Yumna Kassab's debut collection of short stories, The House of Youssef, was listed for the Victorian Premier's Literary Award, the Queensland Literary Award, the NSW Premier's Literary Award and The Stella Prize. Australiana, published in 2022, is her first novel.
ASTRID: Welcome to The Garret, Yumna, and congratulations on Australiana, your recent novel.
YUMNA: Thank you so much, Astrid. And thank you for having me on The Garret.
ASTRID: I've been looking forward to this because I don't know if anyone who listens to The Garret knows, but I recently moved to regional Victoria, and Australiana was the first book that I read in my new location, moving from inner city Melbourne to regional Victoria. And your work is set in a New South Wales regional town. And you know, my current life experience really coloured my, informed my reading of your novel. And I just found myself constantly looking out my window thinking, ‘I wonder what people think of me, this new kid on the block’. It was a really personal and lovely experience, and I just wanted to put that out there on the record.
But before we go deep into Australiana, I wanted to talk about how you got into writing and your motivation to write. I've clearly been looking you up, and you actually studied medical science and neuroscience, and you have this whole career outside literary world. Tell me, what draws you to the writing world?
YUMNA: Well, I think I've always been writing. What I see as my sort of continuous writing period, which is probably almost 20 years now, and by continuous, I mean I write every single day, multiple times a day. So, I say it's 20 years, but even when I go back to being much younger, I remember writing throughout my school years. I think I wrote my first poem when I was five years old. I think it's been there for a long time.
So, and I consciously did decide to study science at uni because I really didn't want anyone to tell me what to do with my writing. I think it's a bit different if your career is something away from your passion, that was my reasoning anyhow. I think it's worked out okay. But yeah, the writing, and also the reading, those two go hand in hand, have been there for a very, very long time.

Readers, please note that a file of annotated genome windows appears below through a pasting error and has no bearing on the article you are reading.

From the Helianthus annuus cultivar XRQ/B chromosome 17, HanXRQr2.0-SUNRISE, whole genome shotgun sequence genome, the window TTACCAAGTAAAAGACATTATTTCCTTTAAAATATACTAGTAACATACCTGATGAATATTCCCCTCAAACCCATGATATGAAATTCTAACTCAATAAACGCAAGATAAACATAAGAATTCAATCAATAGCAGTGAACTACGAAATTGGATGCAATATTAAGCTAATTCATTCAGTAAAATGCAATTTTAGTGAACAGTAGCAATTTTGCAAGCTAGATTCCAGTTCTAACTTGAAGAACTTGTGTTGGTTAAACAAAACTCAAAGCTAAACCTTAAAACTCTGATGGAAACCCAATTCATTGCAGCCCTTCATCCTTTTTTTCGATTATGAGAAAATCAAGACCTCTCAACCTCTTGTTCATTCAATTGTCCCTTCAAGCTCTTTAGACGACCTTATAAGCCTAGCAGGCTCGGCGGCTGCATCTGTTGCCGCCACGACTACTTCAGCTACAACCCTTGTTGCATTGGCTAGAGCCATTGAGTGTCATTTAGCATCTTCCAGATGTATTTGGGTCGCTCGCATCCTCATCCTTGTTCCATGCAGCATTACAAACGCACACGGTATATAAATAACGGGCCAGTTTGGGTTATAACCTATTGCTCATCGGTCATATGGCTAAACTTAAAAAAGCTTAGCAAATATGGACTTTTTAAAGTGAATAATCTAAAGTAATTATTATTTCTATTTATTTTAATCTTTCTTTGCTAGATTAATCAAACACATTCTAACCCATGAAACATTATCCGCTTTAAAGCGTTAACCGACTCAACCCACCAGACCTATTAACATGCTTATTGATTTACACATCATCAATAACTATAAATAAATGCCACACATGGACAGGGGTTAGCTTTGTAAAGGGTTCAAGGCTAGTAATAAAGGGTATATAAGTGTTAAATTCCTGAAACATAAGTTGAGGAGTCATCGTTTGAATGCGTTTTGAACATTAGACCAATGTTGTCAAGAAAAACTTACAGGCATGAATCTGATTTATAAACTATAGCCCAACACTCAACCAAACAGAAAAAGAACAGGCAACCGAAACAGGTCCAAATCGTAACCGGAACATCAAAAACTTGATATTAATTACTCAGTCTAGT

ASTRID: I would say it has worked out okay for you. Your first published work was the House of Youssef, which was a collection of short stories. That was your debut published work, and you got straight onto the longlist for The Stella Prize, so definitely working out well for you.
Now, after your debut collection you've moved on to novel writing. You just mentioned that you've been writing all the time, that you write every day. A novel is a significantly different experience and work than a collection of short stories. What came first for you, and how long have you been writing Australiana?
YUMNA: You know, in terms of that, we'll say that 20-year period, there's obviously a lot of room for experimentation and for trying different things. And I suppose the thing that interests me actually is just the story form, whether it's very, very short, whether it's a four-line story as there is one in Australiana, or if it's something a little bit longer.
I know that it says that it's a novel on the front but I prefer to call it an ecosystem, because I see it as the way we talk about ecosystems in science, is that you have this setting and then you look at the living and non-living things and how they interact. And so, the living things are, obviously there are the humans, but there are also the animals, the animals are quite important as well. And then the non-living things, we are talking about water, we're talking about temperature, we're talking about, events such as bush fires, droughts, floods, and so on. I don't see as too much, it's not really different to my way of thinking. When I look at everything else I've written, and the way I sort of see my writing, I see it as one sort of continuous project, and then I just sort of cut things out of it based on themes. So I know that the House of Youssef, for example, it was sort of these migrants in Western Sydney and then Australiana, it's very much the regional setting. But I sort of started them 2018, May 2018, almost as soon as I arrived in Tamworth, and I think it was done and dusted by October 2019.
ASTRID: That is incredibly quick to write. Now, it's so much in there to unpack. Before we unpack that, can you give, because it is a new work, the kind of overview, the introduction to Australiana?